Ace New York Times reporters pin vaccine hesitancy among conservatives to their belief in 'hoaxes'

Remember Pauline Kael?  She's the famous Manhattan film critic who apocryphally said that she couldn't understand how anyone could vote to re-elect President Nixon in 1972, because she didn't know anyone who did.  (Actually — she did know one, but lost track of him.)  She "lived in a rather special world," as she put it.

Well, the New York Times still lives there, and appears to like being mired in the same Mr. Magooism.

Latest nonsense from those heights comes from a big data journalism–driven piece with three bylines and four contributors on vaccine hesitancy around the U.S., concluding that it's all those troglodytes who voted for President Trump who are fueling it.

Their headline:

Least Vaccinated U.S. Counties Have Something in Common: Trump Voters

It features a color-coded map probably done in Javascript or Python, and assorted charts in the same which probably took some work.  All of it was to show that anyone refusing to get vaccinated is almost certainly an unenlightened Trump voter.

They explained it as this:

In the 10 states where the government projected that residents would be least hesitant to get a Covid-19 vaccine, voters chose Mr. Biden in the 2020 election. Mr. Trump won nine of the 10 states where the most residents said they would probably or definitely not get the vaccine. (He did not win Georgia, which is among those states.)

Memo to the Times: Yes, Trump did win Georgia.  He had that state stolen him by a heaping helping of fraud, so the pattern holds.

Trump voters are summed up by an unnamed official as convinced that COVID is a hoax.  A quote farther down by a named official:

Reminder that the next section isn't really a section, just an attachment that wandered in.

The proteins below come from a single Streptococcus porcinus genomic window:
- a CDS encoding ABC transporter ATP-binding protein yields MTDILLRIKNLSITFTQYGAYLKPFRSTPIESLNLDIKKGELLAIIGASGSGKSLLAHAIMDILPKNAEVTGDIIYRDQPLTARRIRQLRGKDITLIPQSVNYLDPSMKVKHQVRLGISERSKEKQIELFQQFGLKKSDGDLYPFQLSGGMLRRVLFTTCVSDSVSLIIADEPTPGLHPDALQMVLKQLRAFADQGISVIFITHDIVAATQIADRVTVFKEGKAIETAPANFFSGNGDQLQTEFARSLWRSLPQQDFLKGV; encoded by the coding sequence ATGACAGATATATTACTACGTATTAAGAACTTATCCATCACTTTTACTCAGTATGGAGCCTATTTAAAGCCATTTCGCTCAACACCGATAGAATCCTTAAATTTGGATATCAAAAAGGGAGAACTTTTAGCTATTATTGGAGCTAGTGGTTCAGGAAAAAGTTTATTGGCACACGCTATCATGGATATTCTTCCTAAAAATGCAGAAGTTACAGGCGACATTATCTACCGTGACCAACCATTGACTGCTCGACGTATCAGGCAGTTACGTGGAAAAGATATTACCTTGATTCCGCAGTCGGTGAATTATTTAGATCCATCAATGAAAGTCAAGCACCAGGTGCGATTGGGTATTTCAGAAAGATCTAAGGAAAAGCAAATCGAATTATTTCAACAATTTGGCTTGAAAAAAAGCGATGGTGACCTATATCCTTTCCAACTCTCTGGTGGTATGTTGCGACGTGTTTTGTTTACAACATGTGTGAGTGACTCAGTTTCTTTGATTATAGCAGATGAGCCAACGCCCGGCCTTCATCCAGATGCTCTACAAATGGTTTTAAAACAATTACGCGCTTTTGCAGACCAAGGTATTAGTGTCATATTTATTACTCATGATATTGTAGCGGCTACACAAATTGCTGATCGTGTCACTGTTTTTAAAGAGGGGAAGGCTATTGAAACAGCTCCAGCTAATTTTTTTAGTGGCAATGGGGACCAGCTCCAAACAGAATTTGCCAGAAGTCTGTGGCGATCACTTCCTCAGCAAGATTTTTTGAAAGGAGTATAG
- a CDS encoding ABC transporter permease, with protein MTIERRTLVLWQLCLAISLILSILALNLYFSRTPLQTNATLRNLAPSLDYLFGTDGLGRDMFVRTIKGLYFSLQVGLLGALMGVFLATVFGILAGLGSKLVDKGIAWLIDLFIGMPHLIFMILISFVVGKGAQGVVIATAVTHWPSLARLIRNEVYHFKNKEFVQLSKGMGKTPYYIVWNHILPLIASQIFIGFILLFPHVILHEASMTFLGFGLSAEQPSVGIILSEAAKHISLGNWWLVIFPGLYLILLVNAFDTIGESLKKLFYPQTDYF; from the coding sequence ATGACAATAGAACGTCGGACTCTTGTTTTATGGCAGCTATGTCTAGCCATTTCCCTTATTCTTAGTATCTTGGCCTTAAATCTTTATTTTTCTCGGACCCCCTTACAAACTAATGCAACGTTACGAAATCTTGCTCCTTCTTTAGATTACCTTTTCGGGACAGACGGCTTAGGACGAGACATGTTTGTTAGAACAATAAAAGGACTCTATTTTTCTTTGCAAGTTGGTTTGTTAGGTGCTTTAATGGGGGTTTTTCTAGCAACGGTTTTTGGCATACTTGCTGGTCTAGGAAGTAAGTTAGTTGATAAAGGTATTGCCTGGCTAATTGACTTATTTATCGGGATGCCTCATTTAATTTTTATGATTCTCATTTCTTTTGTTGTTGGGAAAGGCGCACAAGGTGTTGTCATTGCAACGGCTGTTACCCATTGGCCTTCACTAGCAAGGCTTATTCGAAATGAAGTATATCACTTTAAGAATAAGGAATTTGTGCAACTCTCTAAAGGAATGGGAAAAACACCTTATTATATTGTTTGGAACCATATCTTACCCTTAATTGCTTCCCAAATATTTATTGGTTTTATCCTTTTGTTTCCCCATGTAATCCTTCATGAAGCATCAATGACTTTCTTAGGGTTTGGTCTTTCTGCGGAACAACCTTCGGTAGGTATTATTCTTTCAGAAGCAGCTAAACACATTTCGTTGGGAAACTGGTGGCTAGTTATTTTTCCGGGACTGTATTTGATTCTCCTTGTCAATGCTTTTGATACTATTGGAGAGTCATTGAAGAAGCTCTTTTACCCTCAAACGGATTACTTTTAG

Dr. Lisa Cooper, director of the Johns Hopkins Center for Health Equity, said she was not surprised that conservative-leaning people might be less likely to want a vaccine.

"These are people who were fed untruths about how this virus wasn't real," Dr. Cooper said. "I think it is carrying through in the vaccination realm, too."

Health equity?  Funny how they didn't ask this person's political party as they did with several other officials.  She effectively says Trumpsters are all in for hoaxes, because they were "fed untruths" by someone unnamed.  Wonder who?

One thing they didn't ask (or didn't print) of this so-called health equity expert is about vaccine hesitancy in the black community — take a look at some of those majority-black Mississippi counties or those American Indian counties in northeast Arizona on the map, and get back to us.

The bottom line in their ace investigative piece is that Trump voters are all in for believing hoaxes. 

This is a load of hooey.

If they had done just a tiny bit of digging, they might have found some insight into what is going on.

Start with the experimental nature of the vaccine, rushed through in less than a year's time.  Some hesitate to get it in order to see how this vaccine pans out on others.  This is especially true for people who have a history of bad vaccine reactions.  And there is something to this — the Johnson & Johnson vaccine has been pulled from shelves to investigate several cases of blood clots, which tend to scare some potential patients.  I think it's a small issue, given that birth-control pills are involved with far higher rates of blood clots, but all the same, for some, this is an issue, and officials downplaying that raises distrust.